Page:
Utopian Drama: An interview with Siân Adiseshiah

In your book Utopian Drama: In Search of a Genre, you distinguish two wellsprings of utopian thought. There is the early prose tradition, which includes texts like Christine de Pizan’s The Book of the City of Ladies, Thomas More’s Utopia, and perhaps also Plato’s Republic. Your research focuses on the second tradition — the theatrical tradition. This is something you trace back to the Old Comedy of Ancient Greece, and something that has been comparatively less studied. How do you think that the priority on prose has shaped Utopian Studies?

The frameworks of Utopian Studies, as they have developed over recent decades, have typically assumed the object of study to be prose fiction. So features of this early prose tradition have of course informed how interpretation has operated within Utopian Studies. Utopia, at least by default, is something described. It also generally gets constructed by a gaze that is located outside of that utopia. Thomas More’s Utopia, for example, needs to be set within the context of early modern travel narratives, and the whole range of colonial encounters which these describe. 

Right, the traveller who visits a far away place or time, sees strange things, and learns just to rethink the institutions back home. Presumably that has played into the high regard with which defamiliarization is held, certainly within adjacent fields like Science Fiction Studies?  But then, does it need to be that way? Couldn’t we get to know utopia through the experiences of characters who have always lived there and are deeply familiar with different aspects of utopia?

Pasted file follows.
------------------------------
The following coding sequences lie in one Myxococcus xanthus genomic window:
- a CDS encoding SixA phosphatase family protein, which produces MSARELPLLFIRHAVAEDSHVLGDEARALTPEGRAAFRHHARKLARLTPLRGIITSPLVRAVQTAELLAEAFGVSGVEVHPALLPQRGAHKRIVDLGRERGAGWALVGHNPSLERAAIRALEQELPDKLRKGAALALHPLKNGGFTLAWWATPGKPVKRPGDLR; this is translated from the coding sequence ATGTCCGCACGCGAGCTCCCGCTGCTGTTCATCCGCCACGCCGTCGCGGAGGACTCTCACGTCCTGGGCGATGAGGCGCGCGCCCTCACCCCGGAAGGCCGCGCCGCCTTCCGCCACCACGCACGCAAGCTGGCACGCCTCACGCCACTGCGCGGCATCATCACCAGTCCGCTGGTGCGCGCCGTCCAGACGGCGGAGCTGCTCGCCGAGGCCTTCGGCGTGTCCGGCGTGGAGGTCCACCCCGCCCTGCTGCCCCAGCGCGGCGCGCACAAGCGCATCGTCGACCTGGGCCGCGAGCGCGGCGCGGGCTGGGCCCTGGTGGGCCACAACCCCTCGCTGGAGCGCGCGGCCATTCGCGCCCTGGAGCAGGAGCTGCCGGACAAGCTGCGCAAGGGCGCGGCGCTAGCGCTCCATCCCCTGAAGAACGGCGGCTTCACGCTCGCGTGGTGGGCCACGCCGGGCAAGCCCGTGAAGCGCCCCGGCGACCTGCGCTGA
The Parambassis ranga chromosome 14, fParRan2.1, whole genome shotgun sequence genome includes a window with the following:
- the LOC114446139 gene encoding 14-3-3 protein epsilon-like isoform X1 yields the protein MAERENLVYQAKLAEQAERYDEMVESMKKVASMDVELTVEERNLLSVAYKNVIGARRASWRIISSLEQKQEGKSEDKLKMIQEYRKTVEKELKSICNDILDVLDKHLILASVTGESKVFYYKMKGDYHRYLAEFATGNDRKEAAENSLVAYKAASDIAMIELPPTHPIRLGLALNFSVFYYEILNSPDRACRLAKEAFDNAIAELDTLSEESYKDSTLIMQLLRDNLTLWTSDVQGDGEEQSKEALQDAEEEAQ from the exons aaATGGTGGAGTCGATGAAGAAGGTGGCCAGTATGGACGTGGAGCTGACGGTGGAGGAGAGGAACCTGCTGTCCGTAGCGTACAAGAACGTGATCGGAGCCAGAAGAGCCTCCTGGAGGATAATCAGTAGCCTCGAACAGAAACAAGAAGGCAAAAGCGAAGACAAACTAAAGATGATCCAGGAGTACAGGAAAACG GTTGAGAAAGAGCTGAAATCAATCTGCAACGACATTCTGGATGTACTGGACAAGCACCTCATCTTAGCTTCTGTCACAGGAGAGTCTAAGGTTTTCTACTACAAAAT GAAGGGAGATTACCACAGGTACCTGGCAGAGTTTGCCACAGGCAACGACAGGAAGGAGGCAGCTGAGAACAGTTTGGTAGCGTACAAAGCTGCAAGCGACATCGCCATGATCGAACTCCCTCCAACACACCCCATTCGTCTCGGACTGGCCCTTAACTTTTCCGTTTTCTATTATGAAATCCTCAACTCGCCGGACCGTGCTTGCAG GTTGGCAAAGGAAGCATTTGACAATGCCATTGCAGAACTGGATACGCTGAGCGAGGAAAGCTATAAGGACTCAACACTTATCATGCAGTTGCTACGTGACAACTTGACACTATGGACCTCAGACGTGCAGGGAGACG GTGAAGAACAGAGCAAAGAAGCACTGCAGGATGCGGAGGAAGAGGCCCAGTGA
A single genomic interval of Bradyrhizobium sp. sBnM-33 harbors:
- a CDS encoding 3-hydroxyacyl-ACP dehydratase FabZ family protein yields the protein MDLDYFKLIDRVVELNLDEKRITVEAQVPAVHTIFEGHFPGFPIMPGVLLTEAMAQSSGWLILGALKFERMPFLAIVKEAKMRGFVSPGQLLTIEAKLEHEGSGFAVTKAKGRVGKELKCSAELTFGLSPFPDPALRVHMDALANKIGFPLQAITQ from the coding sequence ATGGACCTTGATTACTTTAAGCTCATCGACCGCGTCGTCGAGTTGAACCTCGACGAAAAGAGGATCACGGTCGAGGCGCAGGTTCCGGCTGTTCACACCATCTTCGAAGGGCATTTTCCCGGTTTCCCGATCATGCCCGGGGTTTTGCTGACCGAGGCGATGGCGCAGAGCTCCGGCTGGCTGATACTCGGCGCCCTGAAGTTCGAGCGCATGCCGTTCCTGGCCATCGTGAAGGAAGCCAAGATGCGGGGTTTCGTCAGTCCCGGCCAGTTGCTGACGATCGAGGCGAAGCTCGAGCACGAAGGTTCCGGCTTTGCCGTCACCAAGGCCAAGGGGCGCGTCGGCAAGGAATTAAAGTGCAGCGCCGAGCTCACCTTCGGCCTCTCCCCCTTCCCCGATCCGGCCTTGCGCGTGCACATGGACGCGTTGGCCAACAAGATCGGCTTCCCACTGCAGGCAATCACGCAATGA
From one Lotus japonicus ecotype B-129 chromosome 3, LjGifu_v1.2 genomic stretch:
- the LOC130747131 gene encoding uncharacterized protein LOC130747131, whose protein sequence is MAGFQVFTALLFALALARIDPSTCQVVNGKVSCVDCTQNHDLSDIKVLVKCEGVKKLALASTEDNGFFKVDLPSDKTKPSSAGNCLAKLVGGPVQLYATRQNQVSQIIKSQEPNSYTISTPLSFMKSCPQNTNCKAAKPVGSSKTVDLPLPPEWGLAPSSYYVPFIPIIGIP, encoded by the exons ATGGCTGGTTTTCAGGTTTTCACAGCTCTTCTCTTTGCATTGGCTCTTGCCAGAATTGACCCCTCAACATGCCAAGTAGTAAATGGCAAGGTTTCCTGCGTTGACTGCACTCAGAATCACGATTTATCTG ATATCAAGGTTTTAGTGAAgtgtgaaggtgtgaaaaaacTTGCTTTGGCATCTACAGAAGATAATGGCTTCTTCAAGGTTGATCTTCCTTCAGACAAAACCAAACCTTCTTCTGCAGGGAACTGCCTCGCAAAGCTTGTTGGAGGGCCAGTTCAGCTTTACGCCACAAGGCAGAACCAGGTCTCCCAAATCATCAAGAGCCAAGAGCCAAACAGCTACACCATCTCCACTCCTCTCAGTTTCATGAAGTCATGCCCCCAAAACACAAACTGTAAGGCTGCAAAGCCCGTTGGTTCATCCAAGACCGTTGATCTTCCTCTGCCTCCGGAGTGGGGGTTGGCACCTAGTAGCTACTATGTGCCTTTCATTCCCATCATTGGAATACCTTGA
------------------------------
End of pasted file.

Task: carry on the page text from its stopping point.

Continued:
Another feature of the early prose tradition is that assumption of anonymity. More’s Utopia is again a good example. There’s a striking shift between Book One, where there is a conversation of sorts among various real and fictional people, and what happens in Book Two. In Book Two, Raphael recounts his travels on the island of Utopia, and suddenly all sense of character disappears! 

So I think that’s very much a feature of the early prose fictional examples of utopia, and absolutely not in the case of dramas. In More’s Utopia, you don’t get to know individual Utopians. In later prose utopias, that does change, partly due to the emergence and development of the novel, but also as a response to accusations of the genre being boring — but even in the later utopias, there isn’t very much character interiority, or much of  a sense of agency, et cetera

You do sometimes get defences of a utopian rhetoric of generality, abstraction, anonymity. Like the idea that a wide range of readers will identify with an Everyman narrator. But of course, every ‘Everyman’ is really an ‘Actually Pretty Specificman.’ He is a particular subject position, elevated in a way that rejects the reality of other subject positions, or suggests that such differences are negligible. On stage, I suppose that Everyman myth might be even harder to sustain? Simply because there is always a very specific voice, face, body, occupying that role?

Yes, absolutely. The particularity. But also just the fact of a body on stage at all!— people on stage, humans, rather than a kind of distant description, a kind of external gaze. Another feature of the early prose fiction tradition is using setting as foreground. So in More’s Utopia you have long descriptions of the number of districts and the way that towns are laid out, housing, agriculture, et cetera. What’s usually registered as background setting in the novel becomes part of the foregrounded narrative in utopian prose. Character, if it figures at all, is there as background. So again, this is something that’s immediately reversed when you’re looking at a play, when you’re looking at stage drama. 

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